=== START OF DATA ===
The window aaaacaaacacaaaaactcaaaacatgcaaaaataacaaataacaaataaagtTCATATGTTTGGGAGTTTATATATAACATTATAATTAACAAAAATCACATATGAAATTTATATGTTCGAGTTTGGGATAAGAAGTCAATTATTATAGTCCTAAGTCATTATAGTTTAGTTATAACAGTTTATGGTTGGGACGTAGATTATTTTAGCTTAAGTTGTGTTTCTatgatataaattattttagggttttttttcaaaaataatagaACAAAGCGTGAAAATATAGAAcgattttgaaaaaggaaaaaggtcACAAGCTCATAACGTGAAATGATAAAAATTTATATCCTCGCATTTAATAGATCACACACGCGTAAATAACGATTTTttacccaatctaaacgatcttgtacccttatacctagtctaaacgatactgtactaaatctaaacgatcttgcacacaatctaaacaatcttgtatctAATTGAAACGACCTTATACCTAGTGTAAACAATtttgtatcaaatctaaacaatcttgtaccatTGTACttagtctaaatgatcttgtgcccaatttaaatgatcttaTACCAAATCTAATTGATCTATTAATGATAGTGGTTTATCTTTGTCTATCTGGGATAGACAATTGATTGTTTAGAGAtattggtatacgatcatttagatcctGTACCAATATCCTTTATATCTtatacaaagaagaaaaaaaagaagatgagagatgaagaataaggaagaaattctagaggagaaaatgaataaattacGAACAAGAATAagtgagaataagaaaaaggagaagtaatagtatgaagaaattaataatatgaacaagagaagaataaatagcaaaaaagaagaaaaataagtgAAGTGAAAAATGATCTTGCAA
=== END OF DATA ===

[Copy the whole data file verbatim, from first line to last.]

The window aaaacaaacacaaaaactcaaaacatgcaaaaataacaaataacaaataaagtTCATATGTTTGGGAGTTTATATATAACATTATAATTAACAAAAATCACATATGAAATTTATATGTTCGAGTTTGGGATAAGAAGTCAATTATTATAGTCCTAAGTCATTATAGTTTAGTTATAACAGTTTATGGTTGGGACGTAGATTATTTTAGCTTAAGTTGTGTTTCTatgatataaattattttagggttttttttcaaaaataatagaACAAAGCGTGAAAATATAGAAcgattttgaaaaaggaaaaaggtcACAAGCTCATAACGTGAAATGATAAAAATTTATATCCTCGCATTTAATAGATCACACACGCGTAAATAACGATTTTttacccaatctaaacgatcttgtacccttatacctagtctaaacgatactgtactaaatctaaacgatcttgcacacaatctaaacaatcttgtatctAATTGAAACGACCTTATACCTAGTGTAAACAATtttgtatcaaatctaaacaatcttgtaccatTGTACttagtctaaatgatcttgtgcccaatttaaatgatcttaTACCAAATCTAATTGATCTATTAATGATAGTGGTTTATCTTTGTCTATCTGGGATAGACAATTGATTGTTTAGAGAtattggtatacgatcatttagatcctGTACCAATATCCTTTATATCTtatacaaagaagaaaaaaaagaagatgagagatgaagaataaggaagaaattctagaggagaaaatgaataaattacGAACAAGAATAagtgagaataagaaaaaggagaagtaatagtatgaagaaattaataatatgaacaagagaagaataaatagcaaaaaagaagaaaaataagtgAAGTGAAAAATGATCTTGCAA